In a bid to bring greater clarity to crypto regulation in the US, Congress has stepped in on the Securities and Exchange Commission’s (SEC) behalf to possibly enact proper laws governing the crypto and blockchain industry. The SEC has been the final arbiter on crypto-related cases in recent years and has been criticized for unchecked power when it comes to cracking down on token sales that are construed as a sale of securities in particular. Several major cases this year, including Telegram’s Gram token sale in 2018, have been through the hands of the SEC, leading to a complete shutdown of the project after.
Congressman Tom Emmer firstly tabled the ‘Securities Clarity Act’ as a direct response to the Telegram and other similar cases, where the sale of tokens were classified as securities based on the Howey Test. Under the terms of the proposal below, the SEC’s authority to pursue a case based on a crypto project’s past token sale may be significantly restricted.
“Although certain of those fundraising arrangements may be deemed to be ‘‘investment contracts’’ within the meaning given to that term in section 2(a) of the Securities Act of 1933 (the ‘‘Securities Act’’), the underlying assets sold pursuant to these arrangements are frequently not themselves inherently securities as defined in section 2(a) of the Securities Act and, like other assets sold pursuant to investment contracts in the past, do not become securities as so defined merely because they are sold pursuant to an investment contract,” the draft reads.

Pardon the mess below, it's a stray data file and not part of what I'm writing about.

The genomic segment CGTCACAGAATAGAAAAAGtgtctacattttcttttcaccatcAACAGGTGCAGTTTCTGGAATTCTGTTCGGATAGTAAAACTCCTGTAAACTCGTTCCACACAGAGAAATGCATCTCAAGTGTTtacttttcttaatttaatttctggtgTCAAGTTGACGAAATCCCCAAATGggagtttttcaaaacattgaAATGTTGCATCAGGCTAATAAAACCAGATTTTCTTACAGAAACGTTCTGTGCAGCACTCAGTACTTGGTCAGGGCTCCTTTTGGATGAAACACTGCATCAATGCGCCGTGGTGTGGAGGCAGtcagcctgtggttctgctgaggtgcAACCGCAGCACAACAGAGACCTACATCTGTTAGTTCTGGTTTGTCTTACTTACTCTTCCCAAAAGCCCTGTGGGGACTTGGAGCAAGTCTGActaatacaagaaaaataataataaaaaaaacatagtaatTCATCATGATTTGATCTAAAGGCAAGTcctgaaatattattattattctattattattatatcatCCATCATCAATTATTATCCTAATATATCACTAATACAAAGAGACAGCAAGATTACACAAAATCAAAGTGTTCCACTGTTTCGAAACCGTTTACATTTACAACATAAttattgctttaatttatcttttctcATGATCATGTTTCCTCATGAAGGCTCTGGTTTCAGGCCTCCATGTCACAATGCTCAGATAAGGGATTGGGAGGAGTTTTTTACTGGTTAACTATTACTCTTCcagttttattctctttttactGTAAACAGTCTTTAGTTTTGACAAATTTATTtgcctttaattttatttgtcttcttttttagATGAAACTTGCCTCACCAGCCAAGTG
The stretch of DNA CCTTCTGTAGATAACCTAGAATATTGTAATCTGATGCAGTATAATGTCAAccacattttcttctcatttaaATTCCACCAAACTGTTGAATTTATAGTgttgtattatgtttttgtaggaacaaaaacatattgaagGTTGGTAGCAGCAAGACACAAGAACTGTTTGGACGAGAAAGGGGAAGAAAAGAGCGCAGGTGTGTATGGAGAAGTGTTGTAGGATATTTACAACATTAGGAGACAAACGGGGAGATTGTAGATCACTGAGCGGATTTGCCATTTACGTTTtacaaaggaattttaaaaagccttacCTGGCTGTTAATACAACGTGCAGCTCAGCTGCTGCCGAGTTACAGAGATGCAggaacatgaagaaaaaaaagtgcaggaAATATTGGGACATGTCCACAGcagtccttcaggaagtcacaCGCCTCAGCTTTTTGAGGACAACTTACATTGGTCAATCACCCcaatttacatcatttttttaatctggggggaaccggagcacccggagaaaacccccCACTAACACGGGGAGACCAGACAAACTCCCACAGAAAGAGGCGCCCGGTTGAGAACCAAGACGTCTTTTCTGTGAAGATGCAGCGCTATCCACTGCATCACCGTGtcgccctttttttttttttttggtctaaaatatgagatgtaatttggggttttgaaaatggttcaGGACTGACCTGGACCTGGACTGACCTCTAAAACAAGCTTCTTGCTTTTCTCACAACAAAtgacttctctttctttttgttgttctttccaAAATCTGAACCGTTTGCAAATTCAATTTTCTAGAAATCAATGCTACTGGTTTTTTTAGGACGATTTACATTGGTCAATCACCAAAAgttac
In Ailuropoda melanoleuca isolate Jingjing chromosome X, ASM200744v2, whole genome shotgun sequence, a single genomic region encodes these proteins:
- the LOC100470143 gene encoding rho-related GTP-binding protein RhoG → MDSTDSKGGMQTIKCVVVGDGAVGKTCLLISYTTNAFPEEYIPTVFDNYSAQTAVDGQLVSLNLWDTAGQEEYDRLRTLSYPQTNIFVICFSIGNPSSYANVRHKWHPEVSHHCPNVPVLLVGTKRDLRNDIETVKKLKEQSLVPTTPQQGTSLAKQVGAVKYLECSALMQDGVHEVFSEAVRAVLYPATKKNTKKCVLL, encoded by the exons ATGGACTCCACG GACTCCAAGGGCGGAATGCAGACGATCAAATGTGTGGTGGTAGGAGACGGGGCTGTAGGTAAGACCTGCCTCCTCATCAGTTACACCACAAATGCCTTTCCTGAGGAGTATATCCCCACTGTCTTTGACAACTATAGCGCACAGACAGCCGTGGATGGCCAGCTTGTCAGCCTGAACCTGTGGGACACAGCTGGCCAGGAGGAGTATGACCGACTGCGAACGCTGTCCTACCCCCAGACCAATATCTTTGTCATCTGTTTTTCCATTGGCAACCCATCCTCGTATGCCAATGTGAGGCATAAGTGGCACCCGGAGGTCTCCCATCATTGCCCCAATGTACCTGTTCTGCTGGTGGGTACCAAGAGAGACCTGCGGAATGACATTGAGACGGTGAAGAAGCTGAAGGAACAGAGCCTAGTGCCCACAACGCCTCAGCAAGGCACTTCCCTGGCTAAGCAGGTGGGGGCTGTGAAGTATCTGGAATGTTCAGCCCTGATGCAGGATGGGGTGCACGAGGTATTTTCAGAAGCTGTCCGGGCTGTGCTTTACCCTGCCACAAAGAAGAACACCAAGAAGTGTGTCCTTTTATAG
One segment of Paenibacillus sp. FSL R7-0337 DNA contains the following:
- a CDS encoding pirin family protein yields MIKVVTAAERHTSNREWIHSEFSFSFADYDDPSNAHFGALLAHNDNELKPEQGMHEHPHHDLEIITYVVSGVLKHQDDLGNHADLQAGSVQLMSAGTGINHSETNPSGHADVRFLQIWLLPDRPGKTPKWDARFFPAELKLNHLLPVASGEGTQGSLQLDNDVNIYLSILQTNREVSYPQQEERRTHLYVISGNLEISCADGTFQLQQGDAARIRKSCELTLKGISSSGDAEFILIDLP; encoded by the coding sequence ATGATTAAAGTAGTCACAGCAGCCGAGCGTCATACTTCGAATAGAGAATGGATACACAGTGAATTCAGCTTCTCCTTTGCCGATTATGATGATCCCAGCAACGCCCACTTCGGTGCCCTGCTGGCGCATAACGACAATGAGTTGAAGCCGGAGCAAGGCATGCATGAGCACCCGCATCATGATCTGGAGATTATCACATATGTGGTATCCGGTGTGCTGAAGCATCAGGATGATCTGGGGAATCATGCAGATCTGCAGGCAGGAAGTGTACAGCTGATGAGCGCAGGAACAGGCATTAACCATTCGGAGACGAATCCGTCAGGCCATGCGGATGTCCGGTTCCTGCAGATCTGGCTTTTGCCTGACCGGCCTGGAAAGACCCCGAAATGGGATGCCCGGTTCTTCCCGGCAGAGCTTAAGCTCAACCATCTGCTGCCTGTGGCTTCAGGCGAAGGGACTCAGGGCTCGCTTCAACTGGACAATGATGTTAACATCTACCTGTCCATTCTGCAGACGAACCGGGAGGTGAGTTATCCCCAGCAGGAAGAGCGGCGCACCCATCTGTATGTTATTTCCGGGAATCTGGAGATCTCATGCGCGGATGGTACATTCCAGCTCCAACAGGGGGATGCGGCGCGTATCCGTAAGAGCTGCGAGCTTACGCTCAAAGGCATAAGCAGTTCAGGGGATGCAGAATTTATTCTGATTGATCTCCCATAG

“We have seen regulations hinder the progress of blockchain-based technologies. The development of these vital technologies should not be impacted by the government’s inability to adjust,” said Congressman Emmer.
This sentiment is supported also by SEC Commissioner Hester Pierce, who stated previously that she does not agree with how the rest of her colleagues in the SEC handled not just the Telegram case, but all similar cases such as the one involving EOS.
On the other hand, Representative Mike Conaway is proposing a ‘Digital Commodity Exchange Act’, which essentially seeks to subject crypto exchanges under the supervision of the Commodity Futures Trading Commission (CFTC).
Both bills seek to diminish the SEC’s power as final arbiter on cases of dispute in the crypto industry, and should they be passed, clearer regulatory directives will also help facilitate improved innovation where uncertainty has hindered development in the sector.
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